Existing California law provides protection to victims of domestic violence or sexual assault and prevents retaliation against such victims for taking time off of work to attend to issues arising as a result of these crimes. Under the current law, an employer may not willfully refuse to rehire, promote, or otherwise restore an employee or former employee who has been determined to be eligible for such hiring. SB 400 extends these protections to victims of stalking. The bill also prohibits an employer from discharging, discriminating or retaliating against an employee in any manner because of the employee’s status as a victim of domestic violence, sexual assault, or stalking.
Additionally, employers are required to provide reasonable accommodations to such victims including, but not limited to, transfer, reassignment, modified schedules, changed work telephone numbers, changed work stations, and referral to a victim assistance organization.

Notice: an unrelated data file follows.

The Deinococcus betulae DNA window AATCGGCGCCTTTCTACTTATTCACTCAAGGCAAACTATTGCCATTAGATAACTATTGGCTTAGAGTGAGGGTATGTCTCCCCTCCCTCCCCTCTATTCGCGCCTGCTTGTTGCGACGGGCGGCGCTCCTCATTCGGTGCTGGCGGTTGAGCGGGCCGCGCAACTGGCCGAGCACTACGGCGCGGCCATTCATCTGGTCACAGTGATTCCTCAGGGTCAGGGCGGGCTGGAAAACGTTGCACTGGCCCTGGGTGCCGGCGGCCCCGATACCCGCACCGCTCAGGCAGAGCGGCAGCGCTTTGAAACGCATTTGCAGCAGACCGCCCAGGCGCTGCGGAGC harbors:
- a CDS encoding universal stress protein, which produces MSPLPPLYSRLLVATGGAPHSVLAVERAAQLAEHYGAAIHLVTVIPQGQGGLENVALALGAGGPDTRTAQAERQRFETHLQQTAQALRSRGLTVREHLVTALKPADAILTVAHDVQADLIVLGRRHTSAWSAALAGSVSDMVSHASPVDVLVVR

The California Fair Employment and Housing Act protects against discrimination based on race, religious creed, color, national origin, ancestry, physical disability, medical condition, genetic information, marital status, sex, gender, gender identity, gender expression, age, or sexual orientation. Assembly Bill (“AB”) 556 extends this protection to add “military and veteran status” to the list of categories protected. The new law provides an exemption for inquiries by an employer regarding military or veteran status for the purpose of awarding a veteran’s preference permitted by law. “Military and veteran status” is defined as a member or veteran of the United States Armed Forces, United States Armed Forces Reserve, the United States National Guard, and the California National Guard.